Oman-based Filipino workers cry foul over increased contributions in Philippine healthcare

MUSCAT: The 40,000+ strong Filipino community in Oman is in an uproar after the state-owned Philippine Health Insurance Corporation (PhilHealth) issued a memorandum increasing the premium contribution from overseas Filipino workers (OFWs).
Several of the Pinoy-run Facebook groups in Oman in the last few days had been filled with plea urging Philippine president Rodrigo Duterte for its immediate withdrawal and cancellation.
Under PhilHealth Circular No. 2020-0014, OFWs earning betweeen Php10,000 to Php20,000 (OMR 76 to OMR 150+) are required to pay 3% of their monthly salary for the healthcare system effective this year. They were only paying 2.75% in the previous year.
In the same circular, it was also outlined that the contribution will rise by 0.05 percent annually until the premium payment reaches 5% in 2024. A late fee will also be charged if no contribution is made. The circular took effect on April 22, after it was printed in a major newspaper in the Philippines.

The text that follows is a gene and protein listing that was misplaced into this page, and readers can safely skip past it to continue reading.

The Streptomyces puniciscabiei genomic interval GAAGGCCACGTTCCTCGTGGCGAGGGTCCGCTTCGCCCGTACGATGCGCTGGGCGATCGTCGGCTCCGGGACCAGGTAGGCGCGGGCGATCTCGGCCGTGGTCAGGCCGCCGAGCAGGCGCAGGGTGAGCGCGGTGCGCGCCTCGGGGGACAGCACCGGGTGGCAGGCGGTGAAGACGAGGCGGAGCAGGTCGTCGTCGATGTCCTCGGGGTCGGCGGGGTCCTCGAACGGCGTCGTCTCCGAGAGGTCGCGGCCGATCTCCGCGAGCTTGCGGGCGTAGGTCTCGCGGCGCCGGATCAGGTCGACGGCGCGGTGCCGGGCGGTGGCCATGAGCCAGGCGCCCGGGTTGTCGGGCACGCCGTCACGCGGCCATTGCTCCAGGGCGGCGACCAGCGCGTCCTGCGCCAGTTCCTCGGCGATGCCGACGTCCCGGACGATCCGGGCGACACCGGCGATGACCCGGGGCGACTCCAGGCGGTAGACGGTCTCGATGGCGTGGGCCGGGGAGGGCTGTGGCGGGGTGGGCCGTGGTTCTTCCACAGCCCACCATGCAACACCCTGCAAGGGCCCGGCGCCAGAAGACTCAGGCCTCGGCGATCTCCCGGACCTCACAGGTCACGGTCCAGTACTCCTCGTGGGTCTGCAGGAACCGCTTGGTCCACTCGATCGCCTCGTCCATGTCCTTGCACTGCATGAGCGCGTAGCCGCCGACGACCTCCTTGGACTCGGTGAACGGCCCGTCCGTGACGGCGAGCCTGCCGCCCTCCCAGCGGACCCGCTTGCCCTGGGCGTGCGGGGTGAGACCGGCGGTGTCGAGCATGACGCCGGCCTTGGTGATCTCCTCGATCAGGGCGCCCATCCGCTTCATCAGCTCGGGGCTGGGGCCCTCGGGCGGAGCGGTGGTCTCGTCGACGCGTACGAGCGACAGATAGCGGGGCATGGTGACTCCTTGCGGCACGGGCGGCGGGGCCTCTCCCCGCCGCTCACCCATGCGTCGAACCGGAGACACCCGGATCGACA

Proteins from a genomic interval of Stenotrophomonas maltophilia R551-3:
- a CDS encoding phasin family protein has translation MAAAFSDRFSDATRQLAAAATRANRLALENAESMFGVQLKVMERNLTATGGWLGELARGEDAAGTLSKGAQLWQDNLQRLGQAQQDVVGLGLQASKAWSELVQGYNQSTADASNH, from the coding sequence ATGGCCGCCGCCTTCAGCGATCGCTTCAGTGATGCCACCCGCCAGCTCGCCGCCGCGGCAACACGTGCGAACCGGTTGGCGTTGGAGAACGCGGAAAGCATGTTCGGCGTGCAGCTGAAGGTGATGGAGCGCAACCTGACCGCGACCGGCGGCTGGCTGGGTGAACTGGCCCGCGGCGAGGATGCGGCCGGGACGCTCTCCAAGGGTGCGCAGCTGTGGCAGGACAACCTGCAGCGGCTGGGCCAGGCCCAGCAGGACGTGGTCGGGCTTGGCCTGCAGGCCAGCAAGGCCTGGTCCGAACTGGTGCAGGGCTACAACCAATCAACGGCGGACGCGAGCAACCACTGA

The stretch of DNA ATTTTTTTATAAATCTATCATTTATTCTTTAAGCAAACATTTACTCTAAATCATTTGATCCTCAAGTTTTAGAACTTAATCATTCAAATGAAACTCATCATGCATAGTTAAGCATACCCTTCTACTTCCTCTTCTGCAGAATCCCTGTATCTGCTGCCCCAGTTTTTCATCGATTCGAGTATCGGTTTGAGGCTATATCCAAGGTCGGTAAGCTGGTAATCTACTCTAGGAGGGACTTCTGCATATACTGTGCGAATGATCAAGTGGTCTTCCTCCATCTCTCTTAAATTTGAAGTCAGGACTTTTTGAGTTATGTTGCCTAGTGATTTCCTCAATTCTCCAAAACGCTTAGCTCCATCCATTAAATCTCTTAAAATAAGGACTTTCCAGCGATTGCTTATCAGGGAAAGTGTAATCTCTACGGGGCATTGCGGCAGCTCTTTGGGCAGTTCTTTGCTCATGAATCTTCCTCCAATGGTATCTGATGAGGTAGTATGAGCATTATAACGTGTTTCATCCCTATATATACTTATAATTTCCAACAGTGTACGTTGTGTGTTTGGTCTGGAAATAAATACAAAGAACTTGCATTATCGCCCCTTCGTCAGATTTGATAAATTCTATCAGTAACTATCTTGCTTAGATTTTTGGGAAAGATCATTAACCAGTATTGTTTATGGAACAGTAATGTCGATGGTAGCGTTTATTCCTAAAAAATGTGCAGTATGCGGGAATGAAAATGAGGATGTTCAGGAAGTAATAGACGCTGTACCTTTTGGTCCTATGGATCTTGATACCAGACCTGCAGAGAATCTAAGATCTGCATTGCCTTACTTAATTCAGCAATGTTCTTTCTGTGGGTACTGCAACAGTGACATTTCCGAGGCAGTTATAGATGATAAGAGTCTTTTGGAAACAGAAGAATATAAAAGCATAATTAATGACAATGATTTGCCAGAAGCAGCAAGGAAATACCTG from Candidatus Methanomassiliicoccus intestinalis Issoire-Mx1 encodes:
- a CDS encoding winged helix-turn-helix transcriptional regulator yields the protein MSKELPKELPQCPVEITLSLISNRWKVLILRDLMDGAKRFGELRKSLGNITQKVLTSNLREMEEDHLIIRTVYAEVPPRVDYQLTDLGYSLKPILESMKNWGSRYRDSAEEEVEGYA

The different Pinoy social media groups in Oman with followings between 5,000 to 20,000 shared the same sentiment that 1) the new policy is unfair especially for workers based abroad who will not be able to avail the free healthcare 2) that it’s daylight robbery that takes more away from struggling workers and that while the intention of the country’s universal healthcare is good, 3) the OFWs should not carry the brunt alone and in such an unfair manner.
The country’s Foreign Affairs Secretary Teddy Boy Locsin also frowned and went against the directive saying that it was not beneficial to the OFWs in any way.
In a tweet, Locsin said, “It’s like an income tax which was abolished for OFWs; and [now], even their tax-free income filings were destroyed. They are just totally out of the purview of the government exaction for which they will not benefit at all.”
Several online petitions had already gain massive signatures with one petition now having collected more than 300,000 signatures.
“It’s so sad what they are doing to the OFWs. They are calling us as “Modern Heroes” yet this is how they treat us,” one Oman-based domestic helper lamented.